Through the vendor account, a service account was utilized to break into an administration account. Having access to an administrative account enabled the attackers to retrieve user information and user credentials, according to Schmidt.

Communication with the threat actor led to the discovery that 21 documents contained Personal Identifiable Information including names and Social Security numbers. 

The remainder of the stolen files did not contain any personal student information and mostly consisted of classroom agendas and other innocuous material, according to Peter McCoy.

Those whose identity information was compromised by the breach were alerted by DMACC’s insurance company. 

“[The attackers] could steal their identity. So, we’ve offered up through our insurance company how you lock your identity or lock your account,” Andrews said.

Once a deadline of June 30 was given to DMACC by the threat actor, Booz Allen Hamilton, an information technology consulting firm, was brought on to analyze the note sent to DMACC,  observe the dark web, and ensure none of the stolen files were leaked online. 

“Based on that ransomware note … they know what kind of attack and what kind of group it is. They know where they go,” Andrews said.

It was concluded none of the information was put on the dark web after a month-long search by trained experts.

Upon questioning, the attacker revealed several documents which would prove “worthless,” according to McCoy and Schmidt. 

“Faux negotiations” were employed as a stall tactic and allowed the recovery team to retrieve what information was stolen without paying the ransom.

This method of obstruction allowed DMACC to keep their backup systems from becoming encrypted, which resulted in minimal loss of the school’s database and led to the restoration of many systems, according to McCoy.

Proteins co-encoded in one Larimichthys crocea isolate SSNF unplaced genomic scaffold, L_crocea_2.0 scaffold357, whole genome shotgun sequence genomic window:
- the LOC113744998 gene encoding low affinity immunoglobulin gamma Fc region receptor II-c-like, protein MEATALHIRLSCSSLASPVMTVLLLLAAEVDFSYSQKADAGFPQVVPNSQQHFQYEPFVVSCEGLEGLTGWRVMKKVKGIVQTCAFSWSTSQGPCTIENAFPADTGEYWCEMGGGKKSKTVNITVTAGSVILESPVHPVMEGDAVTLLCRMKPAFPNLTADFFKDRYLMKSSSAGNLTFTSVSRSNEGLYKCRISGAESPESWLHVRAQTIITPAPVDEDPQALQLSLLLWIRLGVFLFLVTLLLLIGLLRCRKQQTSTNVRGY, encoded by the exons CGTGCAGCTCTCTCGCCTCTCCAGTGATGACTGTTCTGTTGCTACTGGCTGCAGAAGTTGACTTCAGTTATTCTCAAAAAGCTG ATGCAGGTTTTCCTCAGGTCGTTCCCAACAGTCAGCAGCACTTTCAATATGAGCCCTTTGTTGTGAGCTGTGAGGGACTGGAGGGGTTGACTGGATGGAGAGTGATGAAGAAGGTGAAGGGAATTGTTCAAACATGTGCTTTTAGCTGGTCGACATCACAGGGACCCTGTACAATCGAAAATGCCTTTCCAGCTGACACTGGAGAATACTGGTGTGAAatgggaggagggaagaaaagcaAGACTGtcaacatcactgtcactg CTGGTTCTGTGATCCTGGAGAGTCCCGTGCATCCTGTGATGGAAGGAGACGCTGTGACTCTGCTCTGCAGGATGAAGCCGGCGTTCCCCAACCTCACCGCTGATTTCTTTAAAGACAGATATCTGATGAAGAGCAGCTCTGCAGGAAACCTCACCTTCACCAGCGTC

WHAT’S CHANGED SINCE THE ATTACK?

In-person classes resumed June 9. Online classes began coming back online June 16, with all users resetting their passwords. The summer semester was not extended, so faculty had to brainstorm innovative ideas to fit class material into an already short summer semester.

In the end, DMACC did not pay the ransom and the amount attackers were asking for remains undisclosed. Since then, the school has implemented college-wide preventative measures to mitigate a future breach.

Students and faculty might have noticed a new automatic Multi-Factor Authentication requirement. This verifies a user’s identity once they have logged in through MyDMACC by sending an additional text or email with a numerical passcode that the user will enter along with their credentials. 

The most notable change implemented to prevent future attacks has been the removal of local administrator rights, according to Schmidt.

“It’s not just installing software. Those administrator accounts can do anything on the computer itself, including harvest credentials of accounts that have been logged into,” Schmidt said.

With local administrator rights, users could manipulate a domino effect of obtaining user credentials and reserving the right to do what they wish on any computer.

“It’s kind of like a tree where you would go into one [computer], and then it could just blossom into all the other ones and you can take over everything,” McCoy said.

WHAT CAN YOU DO?

As far as individuals protecting themselves, the team suggested using password managers as a way to keep your accounts secure.

“If you’re using an Apple device, their password manager is great. If you’re using an Android device, their Google password manager is great. You can access it from your phone, you can access it from your account on a system,” explained Hoffmann.

Password managers are reliable and convenient since they automatically generate strong passwords that you can save and remember on your device. It’s recommended individuals change their passwords frequently to avoid their accounts becoming compromised. Additionally, refrain from using the same password on multiple sites.

These services will also notify users if their account was part of a data breach and suggest changing the password.

Though avoiding weak passwords, changing them frequently, and using strong characters all help to protect online users, these recommendations are never foolproof. 

Schmidt concluded with one last surefire tip: “The only perfectly secure computer is one that is turned off.”